Why Is Naked and Afraid Afraid of Not Being Naked?
Written by PTC | Published April 2, 2016
Discovery Channel's “blur editor” details the rigors of the job.
In a recent article in The Hollywood Reporter, Erin Gavin – “blur editor” for the Discovery Channel’s program Naked and Afraid – detailed some of the difficulties of a job that entails sufficiently blurring naked individuals’ sexual body parts.
Naked and Afraid is a Survivor-style program about contestants striving to see which of them can survive the longest in a jungle or other wilderness setting. In this, the program has a modicum of educational value and interest. But the program also requires the mixed male-and-female contestants to be completely nude throughout their experience, for absolutely no legitimate reason whatsoever…other than attracting viewers with its salacious premise. This in spite of the fact that Discovery’s president recently vowed the channel would return to its traditional mission of educating viewers, and would eschew tasteless content in the future.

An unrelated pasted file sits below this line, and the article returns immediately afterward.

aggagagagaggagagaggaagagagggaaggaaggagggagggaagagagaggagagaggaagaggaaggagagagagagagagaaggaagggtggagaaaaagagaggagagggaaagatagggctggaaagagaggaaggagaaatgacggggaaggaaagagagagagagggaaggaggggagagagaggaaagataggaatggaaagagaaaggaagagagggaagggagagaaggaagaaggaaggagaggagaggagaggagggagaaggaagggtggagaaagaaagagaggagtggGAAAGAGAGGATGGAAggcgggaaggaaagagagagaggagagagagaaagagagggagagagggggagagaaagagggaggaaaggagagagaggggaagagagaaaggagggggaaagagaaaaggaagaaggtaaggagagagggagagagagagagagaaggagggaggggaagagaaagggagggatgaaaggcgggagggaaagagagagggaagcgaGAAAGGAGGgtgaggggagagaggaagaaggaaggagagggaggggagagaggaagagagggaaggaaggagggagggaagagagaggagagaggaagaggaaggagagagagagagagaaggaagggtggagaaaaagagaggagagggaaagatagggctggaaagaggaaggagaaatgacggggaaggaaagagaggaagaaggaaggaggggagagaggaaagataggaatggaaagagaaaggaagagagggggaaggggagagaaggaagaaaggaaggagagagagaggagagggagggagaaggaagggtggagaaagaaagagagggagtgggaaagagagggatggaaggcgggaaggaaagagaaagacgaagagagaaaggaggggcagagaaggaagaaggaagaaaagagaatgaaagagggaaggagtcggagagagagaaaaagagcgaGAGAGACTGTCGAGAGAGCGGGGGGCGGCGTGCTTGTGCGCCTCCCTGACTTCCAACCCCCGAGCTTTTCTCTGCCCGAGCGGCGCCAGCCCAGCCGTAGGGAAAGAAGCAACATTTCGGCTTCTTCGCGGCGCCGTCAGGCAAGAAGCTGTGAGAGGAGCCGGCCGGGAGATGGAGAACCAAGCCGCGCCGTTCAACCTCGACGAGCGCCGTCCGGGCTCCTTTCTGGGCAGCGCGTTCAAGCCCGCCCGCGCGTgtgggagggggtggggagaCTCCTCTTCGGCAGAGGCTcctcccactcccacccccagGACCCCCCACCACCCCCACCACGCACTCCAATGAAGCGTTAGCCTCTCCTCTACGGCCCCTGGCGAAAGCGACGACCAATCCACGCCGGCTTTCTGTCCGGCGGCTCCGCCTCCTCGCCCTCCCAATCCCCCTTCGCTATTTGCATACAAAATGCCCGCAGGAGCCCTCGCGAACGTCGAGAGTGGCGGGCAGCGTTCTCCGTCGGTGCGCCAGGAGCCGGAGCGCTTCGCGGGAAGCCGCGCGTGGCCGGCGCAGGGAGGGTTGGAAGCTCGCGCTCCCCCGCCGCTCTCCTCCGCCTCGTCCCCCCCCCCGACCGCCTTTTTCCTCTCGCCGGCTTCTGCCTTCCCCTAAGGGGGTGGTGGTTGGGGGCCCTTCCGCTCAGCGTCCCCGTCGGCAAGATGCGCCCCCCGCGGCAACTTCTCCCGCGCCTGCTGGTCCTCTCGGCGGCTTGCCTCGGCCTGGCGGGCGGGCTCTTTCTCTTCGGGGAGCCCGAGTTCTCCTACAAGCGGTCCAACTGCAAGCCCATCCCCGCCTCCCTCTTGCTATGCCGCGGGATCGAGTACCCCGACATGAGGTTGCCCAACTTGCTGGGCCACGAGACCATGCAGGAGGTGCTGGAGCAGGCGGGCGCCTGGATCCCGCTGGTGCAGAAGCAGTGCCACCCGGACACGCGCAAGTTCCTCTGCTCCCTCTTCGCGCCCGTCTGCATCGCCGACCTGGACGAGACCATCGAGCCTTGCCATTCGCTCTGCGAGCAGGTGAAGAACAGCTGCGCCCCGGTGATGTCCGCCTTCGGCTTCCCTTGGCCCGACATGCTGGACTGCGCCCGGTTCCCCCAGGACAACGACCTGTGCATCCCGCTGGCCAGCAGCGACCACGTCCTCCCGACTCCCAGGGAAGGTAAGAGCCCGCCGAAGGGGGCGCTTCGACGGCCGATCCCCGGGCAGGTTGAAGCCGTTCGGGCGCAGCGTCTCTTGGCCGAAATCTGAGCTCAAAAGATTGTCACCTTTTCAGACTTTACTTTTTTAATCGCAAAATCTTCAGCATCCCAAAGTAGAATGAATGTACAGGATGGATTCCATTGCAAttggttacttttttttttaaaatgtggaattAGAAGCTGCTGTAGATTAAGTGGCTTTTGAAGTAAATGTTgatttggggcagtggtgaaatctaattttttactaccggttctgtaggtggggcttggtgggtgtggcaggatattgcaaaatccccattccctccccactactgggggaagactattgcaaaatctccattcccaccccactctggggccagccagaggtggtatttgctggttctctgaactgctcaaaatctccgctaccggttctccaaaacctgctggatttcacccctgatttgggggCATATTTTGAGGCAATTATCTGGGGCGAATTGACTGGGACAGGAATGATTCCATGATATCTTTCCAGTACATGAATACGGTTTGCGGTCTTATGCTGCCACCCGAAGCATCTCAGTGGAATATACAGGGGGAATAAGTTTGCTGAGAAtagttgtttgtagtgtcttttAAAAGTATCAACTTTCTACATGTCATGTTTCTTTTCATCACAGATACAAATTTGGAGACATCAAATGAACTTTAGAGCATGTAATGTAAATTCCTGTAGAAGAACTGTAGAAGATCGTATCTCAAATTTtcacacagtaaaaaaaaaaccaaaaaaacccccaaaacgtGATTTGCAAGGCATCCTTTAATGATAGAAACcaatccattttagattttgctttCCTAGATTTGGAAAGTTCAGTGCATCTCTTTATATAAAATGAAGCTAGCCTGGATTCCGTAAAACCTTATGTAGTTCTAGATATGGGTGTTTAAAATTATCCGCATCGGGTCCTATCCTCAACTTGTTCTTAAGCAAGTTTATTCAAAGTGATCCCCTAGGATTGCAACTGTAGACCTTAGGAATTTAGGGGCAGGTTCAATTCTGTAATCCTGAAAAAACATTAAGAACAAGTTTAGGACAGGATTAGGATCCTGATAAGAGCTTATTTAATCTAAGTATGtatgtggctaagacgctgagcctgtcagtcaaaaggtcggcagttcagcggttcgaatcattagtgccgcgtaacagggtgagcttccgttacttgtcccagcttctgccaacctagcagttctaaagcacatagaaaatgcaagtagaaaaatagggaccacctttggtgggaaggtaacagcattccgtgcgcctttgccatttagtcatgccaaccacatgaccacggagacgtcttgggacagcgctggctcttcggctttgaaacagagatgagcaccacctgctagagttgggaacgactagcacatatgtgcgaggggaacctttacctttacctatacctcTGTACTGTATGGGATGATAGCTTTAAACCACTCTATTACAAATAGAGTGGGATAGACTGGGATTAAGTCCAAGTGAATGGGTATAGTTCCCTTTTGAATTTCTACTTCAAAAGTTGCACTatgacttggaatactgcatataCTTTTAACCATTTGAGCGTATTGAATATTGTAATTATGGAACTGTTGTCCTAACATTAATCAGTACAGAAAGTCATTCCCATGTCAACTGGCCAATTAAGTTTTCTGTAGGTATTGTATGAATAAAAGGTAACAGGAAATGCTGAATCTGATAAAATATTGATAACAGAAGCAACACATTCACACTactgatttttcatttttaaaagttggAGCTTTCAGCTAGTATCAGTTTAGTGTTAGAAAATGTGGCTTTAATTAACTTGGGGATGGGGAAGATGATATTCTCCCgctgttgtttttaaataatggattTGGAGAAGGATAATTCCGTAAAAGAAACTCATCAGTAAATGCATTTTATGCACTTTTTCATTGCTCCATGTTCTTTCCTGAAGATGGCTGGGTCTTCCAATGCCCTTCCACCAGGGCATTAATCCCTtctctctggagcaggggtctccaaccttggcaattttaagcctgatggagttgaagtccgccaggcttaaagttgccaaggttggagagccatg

In the course of the article, Gavin discusses the difficulties the program’s editorial team has in making certain that not only the body parts, but resultant shadows, hints, and other potentially risque elements are adequately blurred. In the discussion about “nip slips” and “danglers,” Gavin leaves little to the imagination…yet still covers up more than the show’s cameras do.
Just think how much trouble – and expense – the network could avoid, if they would simply allow the contestants to wear swimsuits. But apparently, even at Discovery Channel, being salacious tops everything…including education, expense, convenience, comfort, and producing a program the entire family can watch.